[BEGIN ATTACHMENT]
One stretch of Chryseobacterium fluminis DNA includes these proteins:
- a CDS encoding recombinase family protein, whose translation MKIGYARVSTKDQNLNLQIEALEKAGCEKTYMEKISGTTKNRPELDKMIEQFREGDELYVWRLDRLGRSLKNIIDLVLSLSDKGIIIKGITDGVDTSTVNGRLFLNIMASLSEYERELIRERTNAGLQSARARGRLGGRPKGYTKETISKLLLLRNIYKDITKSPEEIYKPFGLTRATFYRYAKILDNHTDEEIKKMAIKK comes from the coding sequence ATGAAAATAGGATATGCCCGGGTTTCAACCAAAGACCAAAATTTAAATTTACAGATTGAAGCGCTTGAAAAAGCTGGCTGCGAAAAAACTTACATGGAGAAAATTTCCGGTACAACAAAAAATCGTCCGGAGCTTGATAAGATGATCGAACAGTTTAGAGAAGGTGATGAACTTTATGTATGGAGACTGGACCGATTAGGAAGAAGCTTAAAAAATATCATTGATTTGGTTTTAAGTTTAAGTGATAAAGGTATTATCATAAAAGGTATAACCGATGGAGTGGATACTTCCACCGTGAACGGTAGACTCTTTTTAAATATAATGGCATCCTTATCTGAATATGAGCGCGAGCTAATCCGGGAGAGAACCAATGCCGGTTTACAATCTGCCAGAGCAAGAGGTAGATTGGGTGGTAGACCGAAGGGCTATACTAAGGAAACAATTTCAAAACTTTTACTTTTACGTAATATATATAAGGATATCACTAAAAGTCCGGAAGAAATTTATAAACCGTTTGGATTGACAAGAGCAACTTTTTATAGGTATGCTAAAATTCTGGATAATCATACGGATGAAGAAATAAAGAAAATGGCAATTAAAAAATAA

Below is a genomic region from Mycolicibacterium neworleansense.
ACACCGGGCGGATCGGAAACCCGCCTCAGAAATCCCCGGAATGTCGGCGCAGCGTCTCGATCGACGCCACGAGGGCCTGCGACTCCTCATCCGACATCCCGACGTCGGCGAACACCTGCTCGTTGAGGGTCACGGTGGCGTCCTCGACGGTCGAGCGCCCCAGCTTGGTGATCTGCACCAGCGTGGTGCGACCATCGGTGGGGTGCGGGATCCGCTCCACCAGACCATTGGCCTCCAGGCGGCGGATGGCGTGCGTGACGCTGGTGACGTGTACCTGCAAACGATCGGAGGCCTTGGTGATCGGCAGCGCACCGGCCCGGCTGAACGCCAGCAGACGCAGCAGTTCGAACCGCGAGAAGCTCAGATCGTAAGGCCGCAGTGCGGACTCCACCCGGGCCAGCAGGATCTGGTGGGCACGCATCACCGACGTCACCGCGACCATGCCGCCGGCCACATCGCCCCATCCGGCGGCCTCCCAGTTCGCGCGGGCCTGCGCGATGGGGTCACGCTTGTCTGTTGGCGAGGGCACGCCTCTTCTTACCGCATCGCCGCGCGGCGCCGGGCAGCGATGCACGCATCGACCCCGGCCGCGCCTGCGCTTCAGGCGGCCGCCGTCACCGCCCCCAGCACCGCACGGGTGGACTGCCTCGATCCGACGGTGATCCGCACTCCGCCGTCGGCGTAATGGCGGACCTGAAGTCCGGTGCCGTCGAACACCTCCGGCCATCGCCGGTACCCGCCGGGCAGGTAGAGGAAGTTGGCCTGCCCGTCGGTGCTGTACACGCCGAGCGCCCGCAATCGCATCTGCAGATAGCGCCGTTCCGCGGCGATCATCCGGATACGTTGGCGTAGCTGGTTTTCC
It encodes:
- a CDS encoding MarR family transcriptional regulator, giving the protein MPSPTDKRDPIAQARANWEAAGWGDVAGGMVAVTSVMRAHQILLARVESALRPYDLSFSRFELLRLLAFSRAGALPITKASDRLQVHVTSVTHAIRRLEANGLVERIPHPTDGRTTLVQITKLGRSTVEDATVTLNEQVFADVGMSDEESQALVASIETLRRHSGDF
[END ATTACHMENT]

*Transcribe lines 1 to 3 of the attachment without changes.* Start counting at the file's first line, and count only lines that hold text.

One stretch of Chryseobacterium fluminis DNA includes these proteins:
- a CDS encoding recombinase family protein, whose translation MKIGYARVSTKDQNLNLQIEALEKAGCEKTYMEKISGTTKNRPELDKMIEQFREGDELYVWRLDRLGRSLKNIIDLVLSLSDKGIIIKGITDGVDTSTVNGRLFLNIMASLSEYERELIRERTNAGLQSARARGRLGGRPKGYTKETISKLLLLRNIYKDITKSPEEIYKPFGLTRATFYRYAKILDNHTDEEIKKMAIKK comes from the coding sequence ATGAAAATAGGATATGCCCGGGTTTCAACCAAAGACCAAAATTTAAATTTACAGATTGAAGCGCTTGAAAAAGCTGGCTGCGAAAAAACTTACATGGAGAAAATTTCCGGTACAACAAAAAATCGTCCGGAGCTTGATAAGATGATCGAACAGTTTAGAGAAGGTGATGAACTTTATGTATGGAGACTGGACCGATTAGGAAGAAGCTTAAAAAATATCATTGATTTGGTTTTAAGTTTAAGTGATAAAGGTATTATCATAAAAGGTATAACCGATGGAGTGGATACTTCCACCGTGAACGGTAGACTCTTTTTAAATATAATGGCATCCTTATCTGAATATGAGCGCGAGCTAATCCGGGAGAGAACCAATGCCGGTTTACAATCTGCCAGAGCAAGAGGTAGATTGGGTGGTAGACCGAAGGGCTATACTAAGGAAACAATTTCAAAACTTTTACTTTTACGTAATATATATAAGGATATCACTAAAAGTCCGGAAGAAATTTATAAACCGTTTGGATTGACAAGAGCAACTTTTTATAGGTATGCTAAAATTCTGGATAATCATACGGATGAAGAAATAAAGAAAATGGCAATTAAAAAATAA

Below is a genomic region from Mycolicibacterium neworleansense.